An Island in a Common Sea

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Doug Loudon, general manager at Isle of Man-based Ronaldsway Aircraft Company, reflects on a career in aerospace manufacturing and how the pandemic has presented both challenges – and opportunity, for the sector.

I joined Rolls-Royce as an apprentice in 1982, my time there spanning nearly three decades. After Rolls-Royce I joined the team at MB Aerospace for several years – I even had a brief stint in the rail industry, but my passion for manufacturing and aerospace pulled me back to MB, where I took up a position in Taiwan – an incredible experience in itself.

Following the outbreak of the Covid-19 pandemic, I decided to make the move back to the UK, and found myself turning a new chapter entirely after accepting a position in the Isle of Man as general manager at Ronaldsway Aircraft Company (RAC). I found myself in a privileged position – surrounded by a set of talented individuals, 100% committed to what they do.

In a career spanning almost 40 years, I’ve never seen something impact our industry quite like Covid-19. This is particularly true for manufacturers providing aircraft and aero engine components and services. Major OEMs took significant action to protect cash as build schedules moved to the right, and this inevitably flowed through to lower tiers in the supply chain.

Here in the Isle of Man it has been similar and businesses have been impacted in a variety of different ways. Equally though, we have benefited from significant Government support throughout, and this continues today. Many businesses - not just aerospace manufacturing - would have found surviving the pandemic’s effects much tougher, were it not for this financial lifeline.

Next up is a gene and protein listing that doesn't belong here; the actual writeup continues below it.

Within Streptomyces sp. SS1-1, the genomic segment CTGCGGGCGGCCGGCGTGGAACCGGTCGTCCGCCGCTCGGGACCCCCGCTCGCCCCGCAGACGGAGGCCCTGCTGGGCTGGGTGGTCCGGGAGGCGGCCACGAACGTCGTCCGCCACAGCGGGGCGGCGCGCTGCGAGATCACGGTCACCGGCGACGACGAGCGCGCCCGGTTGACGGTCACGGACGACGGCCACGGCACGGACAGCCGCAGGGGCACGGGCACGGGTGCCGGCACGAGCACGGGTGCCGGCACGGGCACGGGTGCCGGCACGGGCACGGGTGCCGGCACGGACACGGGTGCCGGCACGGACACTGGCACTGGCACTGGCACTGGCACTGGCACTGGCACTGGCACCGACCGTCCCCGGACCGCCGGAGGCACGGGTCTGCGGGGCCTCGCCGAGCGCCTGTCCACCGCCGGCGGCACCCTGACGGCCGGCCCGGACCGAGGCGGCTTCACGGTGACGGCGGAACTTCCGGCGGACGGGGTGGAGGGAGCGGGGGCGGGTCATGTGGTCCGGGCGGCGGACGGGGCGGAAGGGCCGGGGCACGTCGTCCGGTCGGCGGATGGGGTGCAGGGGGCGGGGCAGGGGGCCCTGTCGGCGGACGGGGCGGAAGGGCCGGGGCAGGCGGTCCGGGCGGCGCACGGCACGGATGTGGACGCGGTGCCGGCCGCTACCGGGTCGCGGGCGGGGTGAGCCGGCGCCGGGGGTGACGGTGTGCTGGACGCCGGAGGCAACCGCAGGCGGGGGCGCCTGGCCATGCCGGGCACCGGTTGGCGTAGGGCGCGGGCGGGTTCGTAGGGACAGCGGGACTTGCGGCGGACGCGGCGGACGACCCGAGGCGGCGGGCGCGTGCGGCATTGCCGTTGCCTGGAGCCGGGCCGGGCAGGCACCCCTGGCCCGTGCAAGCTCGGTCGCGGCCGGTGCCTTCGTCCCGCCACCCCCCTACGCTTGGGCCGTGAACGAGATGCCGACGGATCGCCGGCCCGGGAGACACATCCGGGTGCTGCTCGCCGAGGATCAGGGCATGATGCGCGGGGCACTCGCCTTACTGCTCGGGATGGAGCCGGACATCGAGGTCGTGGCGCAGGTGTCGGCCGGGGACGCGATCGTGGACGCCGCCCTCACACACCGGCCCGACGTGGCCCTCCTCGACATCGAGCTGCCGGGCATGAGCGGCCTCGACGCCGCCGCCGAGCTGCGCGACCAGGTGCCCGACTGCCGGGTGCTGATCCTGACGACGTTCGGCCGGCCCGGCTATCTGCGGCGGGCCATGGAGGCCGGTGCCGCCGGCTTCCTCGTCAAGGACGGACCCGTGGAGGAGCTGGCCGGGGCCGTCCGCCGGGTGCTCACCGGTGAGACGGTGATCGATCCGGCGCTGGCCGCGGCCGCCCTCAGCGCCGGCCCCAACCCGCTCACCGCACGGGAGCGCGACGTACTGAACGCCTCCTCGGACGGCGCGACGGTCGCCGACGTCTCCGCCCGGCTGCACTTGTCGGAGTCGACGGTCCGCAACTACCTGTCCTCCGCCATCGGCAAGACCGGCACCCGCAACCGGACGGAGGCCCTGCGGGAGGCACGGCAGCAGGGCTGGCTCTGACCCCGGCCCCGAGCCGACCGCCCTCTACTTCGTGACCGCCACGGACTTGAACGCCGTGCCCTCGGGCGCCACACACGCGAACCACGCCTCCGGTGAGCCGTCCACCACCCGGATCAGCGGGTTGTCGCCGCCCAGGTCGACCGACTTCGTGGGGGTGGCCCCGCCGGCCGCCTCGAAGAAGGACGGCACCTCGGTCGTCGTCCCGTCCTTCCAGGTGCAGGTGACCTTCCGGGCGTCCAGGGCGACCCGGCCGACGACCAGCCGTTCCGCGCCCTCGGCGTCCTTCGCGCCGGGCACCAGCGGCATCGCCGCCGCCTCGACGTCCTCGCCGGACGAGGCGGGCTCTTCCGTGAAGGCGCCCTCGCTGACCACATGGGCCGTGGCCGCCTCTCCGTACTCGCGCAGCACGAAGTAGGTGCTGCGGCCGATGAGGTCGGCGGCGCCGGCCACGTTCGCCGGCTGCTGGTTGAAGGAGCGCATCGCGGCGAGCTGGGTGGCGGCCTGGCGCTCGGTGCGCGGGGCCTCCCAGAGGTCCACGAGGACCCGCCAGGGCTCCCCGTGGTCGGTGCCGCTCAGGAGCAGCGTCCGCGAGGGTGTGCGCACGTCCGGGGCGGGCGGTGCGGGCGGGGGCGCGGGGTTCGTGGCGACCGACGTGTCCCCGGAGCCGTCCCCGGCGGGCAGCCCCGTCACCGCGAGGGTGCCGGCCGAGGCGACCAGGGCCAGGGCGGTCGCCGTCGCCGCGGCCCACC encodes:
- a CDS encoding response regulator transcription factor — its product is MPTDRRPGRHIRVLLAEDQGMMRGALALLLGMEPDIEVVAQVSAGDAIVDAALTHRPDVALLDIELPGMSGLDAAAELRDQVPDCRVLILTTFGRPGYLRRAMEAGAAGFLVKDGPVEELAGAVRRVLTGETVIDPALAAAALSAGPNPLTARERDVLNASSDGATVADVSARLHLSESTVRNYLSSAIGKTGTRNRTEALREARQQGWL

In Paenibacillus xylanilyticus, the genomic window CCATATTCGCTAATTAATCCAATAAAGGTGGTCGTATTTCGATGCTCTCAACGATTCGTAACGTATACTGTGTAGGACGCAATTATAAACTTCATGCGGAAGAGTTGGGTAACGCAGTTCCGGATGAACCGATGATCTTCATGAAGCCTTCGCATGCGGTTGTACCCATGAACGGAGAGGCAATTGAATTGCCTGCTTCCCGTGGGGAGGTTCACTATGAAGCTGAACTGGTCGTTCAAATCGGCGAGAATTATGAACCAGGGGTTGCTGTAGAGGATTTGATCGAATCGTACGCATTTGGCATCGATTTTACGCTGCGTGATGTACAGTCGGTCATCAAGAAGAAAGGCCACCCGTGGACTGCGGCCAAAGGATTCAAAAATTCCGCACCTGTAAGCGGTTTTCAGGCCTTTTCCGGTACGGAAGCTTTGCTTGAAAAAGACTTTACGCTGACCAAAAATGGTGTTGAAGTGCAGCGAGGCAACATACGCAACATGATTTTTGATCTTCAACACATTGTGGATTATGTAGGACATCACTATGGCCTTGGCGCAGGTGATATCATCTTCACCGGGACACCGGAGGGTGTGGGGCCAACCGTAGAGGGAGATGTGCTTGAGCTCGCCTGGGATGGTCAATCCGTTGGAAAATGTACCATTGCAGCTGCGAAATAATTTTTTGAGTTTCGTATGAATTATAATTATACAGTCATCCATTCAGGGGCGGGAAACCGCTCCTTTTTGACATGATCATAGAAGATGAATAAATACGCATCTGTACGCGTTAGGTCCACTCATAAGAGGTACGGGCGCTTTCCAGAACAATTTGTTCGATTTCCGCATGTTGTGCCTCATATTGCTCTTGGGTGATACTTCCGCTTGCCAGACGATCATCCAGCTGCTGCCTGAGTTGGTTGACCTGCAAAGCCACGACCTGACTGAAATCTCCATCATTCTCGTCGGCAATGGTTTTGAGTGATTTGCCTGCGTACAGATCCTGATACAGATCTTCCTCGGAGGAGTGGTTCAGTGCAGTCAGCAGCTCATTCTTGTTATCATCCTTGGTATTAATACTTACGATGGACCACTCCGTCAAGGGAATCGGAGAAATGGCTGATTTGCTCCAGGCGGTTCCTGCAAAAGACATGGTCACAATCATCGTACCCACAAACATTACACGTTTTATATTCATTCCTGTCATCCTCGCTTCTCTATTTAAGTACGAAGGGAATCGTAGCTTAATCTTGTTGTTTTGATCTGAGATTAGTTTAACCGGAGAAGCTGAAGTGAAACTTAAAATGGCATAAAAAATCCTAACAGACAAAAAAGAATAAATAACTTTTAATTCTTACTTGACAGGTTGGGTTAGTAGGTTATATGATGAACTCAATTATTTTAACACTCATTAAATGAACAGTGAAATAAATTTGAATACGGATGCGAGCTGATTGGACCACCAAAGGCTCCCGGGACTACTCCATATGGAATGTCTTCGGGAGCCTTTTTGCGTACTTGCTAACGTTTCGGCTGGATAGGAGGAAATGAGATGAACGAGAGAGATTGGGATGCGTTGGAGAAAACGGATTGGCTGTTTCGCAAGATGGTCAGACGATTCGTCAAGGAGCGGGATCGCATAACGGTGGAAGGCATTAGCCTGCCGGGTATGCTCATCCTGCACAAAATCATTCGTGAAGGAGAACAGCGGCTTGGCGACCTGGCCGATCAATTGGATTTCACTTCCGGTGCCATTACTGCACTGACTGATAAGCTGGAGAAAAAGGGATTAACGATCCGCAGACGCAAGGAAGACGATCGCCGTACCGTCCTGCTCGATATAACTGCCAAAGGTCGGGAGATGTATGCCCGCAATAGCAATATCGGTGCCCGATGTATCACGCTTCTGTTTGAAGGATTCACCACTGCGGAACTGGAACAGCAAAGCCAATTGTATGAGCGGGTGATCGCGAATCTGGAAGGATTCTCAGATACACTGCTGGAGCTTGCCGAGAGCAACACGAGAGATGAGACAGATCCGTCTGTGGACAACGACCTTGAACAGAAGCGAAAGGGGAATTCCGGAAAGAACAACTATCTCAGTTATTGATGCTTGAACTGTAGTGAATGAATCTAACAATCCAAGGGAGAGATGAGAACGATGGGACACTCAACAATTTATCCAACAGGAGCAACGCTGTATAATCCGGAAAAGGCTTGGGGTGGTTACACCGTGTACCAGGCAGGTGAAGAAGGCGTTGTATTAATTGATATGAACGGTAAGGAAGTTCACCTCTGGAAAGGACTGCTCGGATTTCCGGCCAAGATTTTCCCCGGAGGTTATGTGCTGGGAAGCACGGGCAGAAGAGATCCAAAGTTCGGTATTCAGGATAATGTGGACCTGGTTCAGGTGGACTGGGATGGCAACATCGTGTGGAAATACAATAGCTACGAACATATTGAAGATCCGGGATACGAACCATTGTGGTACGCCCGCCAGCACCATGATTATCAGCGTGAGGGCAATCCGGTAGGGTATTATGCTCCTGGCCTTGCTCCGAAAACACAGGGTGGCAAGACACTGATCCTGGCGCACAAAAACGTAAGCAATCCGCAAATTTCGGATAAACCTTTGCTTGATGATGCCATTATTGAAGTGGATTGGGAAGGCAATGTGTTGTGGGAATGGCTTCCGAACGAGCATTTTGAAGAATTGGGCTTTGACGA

In contrast to other Government schemes, such as the UK’s furlough scheme, the support here was aimed at keeping people at work rather than supporting them being at home and not working. This has been a positive aspect as it allowed us to train and enact improvements throughout the quieter times.

Starting a new role in an aerospace manufacturing business during a global pandemic, certainly presented me with many challenges - a number of which remain. However, positivity is key, and I can say with confidence that I now see signs of recovery with major OEMs, such as Airbus, who are forecasting a return to growth from 2022. Progress will return and bring with it many new challenges, especially in securing and retaining the skilled staff and continued investment.

Some of these challenges are global, albeit locally the Isle of Man is taking action to address many. Engineering is one such skill that remains in demand. On the Island we have a number of actions in place to ensure a new generation of engineers. The local Awareness of Careers in Engineering (ACE) Programme is a project that works with local schools to promote engineering as a career. There is also a STEM Programme with a similar aim. These have and are further supported with investment in the Advanced Manufacturing Training Centre, cluster support to businesses and professional mentoring programmes. Government grants are also available to support businesses make capital investment.

Beyond work and the office there are many positive aspects to life on the Isle of Man. It’s a very safe place with extremely low crime levels. There is good schooling, tremendous opportunity to take part in outdoor pursuits and commute times are very short. If these are too arduous, then taking in the breath-taking and varied scenery and enjoying the many pubs and restaurants, will provide anyone with an enjoyable alternative.

I firmly believe that the future for aerospace manufacturing certainly looks brighter than it did, even only a few short months ago. Growth will provide significant opportunity for wealth creation, careers and personal development. The pre-pandemic challenge of securing skills is already showing signs of return hence the investment being made in developing these skills locally on the Isle of Man. Attracting these skills will be critical to future success and as such, we are working to broaden our appeal to engage more people from backgrounds that may previously not have considered engineering and manufacturing as an opportunity.


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